Lives vs. Livelihoods

Wuhan, the Chinese city where it all started, was locked down for 79 days before the restrictions on movement were finally lifted last week. A bit over-cautious, perhaps, but in China the coronavirus does really seem to be under control – not totally eradicated, but controllable without extreme measures.

If Donald Trump “reopens” the United States at the end of this month, then California and a few other states will have been under lockdown for only half that many days, and some states for much less time or even none. Far from being under control, the Covid-19 virus is killing huge numbers of Americans (2,405 on Tuesday), and the number is still rising.

These two giants define the extremes of the ‘lives vs. livelihoods’ debate, but almost every other country is having it too. Everybody knows that you can’t shut the economy down indefinitely, but nobody wants to risk a second wave of infections by moving too soon.

Well, almost nobody. The toddler-in-chief in the White House is frantic to reopen the economy because he has an election coming up in six months, and he will lose it if the economy has not recovered by then.

Dr Anthony Fauci has doubtless explained that lifting the restrictions on movement on 1 May will cause a second wave of deaths and a second lockdown before November, but Trump doesn’t retain that sort of information for long. His attention span is not only short but selective: he forgets unwelcome information very quickly.

Trump might actually order the country to reopen on 1 May, as he believes that “When somebody is the president of the United States, the authority is total.” But most states wouldn’t obey his command: as New York governor Andrew Cuomo said: “We have a constitution … we don’t have a king … the president doesn’t have total authority.”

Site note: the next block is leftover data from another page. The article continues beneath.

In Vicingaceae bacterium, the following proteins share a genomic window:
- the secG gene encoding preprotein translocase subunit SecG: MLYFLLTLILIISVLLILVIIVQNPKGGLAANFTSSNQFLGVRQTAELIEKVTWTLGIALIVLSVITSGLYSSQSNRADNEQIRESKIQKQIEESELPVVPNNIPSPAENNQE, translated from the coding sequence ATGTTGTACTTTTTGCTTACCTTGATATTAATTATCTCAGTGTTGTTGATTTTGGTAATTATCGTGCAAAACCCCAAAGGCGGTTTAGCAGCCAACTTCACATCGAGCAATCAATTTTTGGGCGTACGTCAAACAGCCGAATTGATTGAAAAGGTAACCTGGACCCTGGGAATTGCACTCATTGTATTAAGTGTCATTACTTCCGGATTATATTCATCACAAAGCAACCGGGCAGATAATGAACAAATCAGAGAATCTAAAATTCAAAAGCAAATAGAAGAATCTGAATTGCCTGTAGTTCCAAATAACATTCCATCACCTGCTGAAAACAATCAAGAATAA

Elsewhere, some countries are cautiously reopening their economies a bit at a time, but they either had a very high death rate early and have now wrestled it down again – China, Italy and Spain – or responded hard and early and never had a high infection rate, like Germany, Denmark, Austria, the Czech Republic, and New Zealand.

We should also note two countries that never closed their economies down at all, because they could test, identify the infected, and trace their contacts fast enough to break the chains of infection and keep deaths low: Taiwan and South Korea. All three of these groups have one vital thing in common.

They have the ability to “test, test, test”, as the World Health Organisation’s Director-General, Tedros Ghebreyesus, put it a month ago, warning countries that they “cannot fight a fire blindfolded.” And they can follow up the tests with contact-tracing teams and apps so that not just the individual who tested positive but the whole cluster of other people who had contact with him or her can be isolated.

Any countries that have their infection rate down AND have their testing and tracing teams ready can start reopening their economies, although there will be a continuing low but steady toll of deaths until a vaccine is found. France, Canada and Australia can probably do it next month.

Countries like Turkey, Russia and South Africa are more debatable, because they gave the virus a head start, but their medical infrastructure is strong enough that they could think about letting their citizens go back to work by July. However, the United States, the United Kingdom, Brazil and India are very worrisome.

India is doing the right things, but it started late, its medical resources are limited, and the sheer numbers of victims may overwhelm the system. Brazil has a complete fool in charge, Jair Bolsonaro, and the many sensible people in the healthcare system may be unable to overcome his malign influence.

As for the US and the UK, they both reacted very late to the threat, which guarantees that their casualties would be considerably above the rich-country average. Worse, they do not have the testing and tracking resources in place that would make reopening the economy a relatively safe proposition.

On 3 April the British Health Secretary, Matt Hancock, pledged 100,000 coronavirus tests per day by the end of the month. Half the month is gone, and the maximum number of tests carried out on a single day has been under 15,000.

The US situation is harder to judge, since there is not a unified healthcare system but a highly fragmented ‘healthcare sector’. However, nobody has spotted evidence of nationwide preparations for extensive testing and tracking once everybody goes back to work, so a second wave of deaths later in the year is practically guaranteed.

Finis Trump, perhaps, but at a high price.
To shorten to 700 words, omit paragraphs 11 and 12 (“Countries…influence”)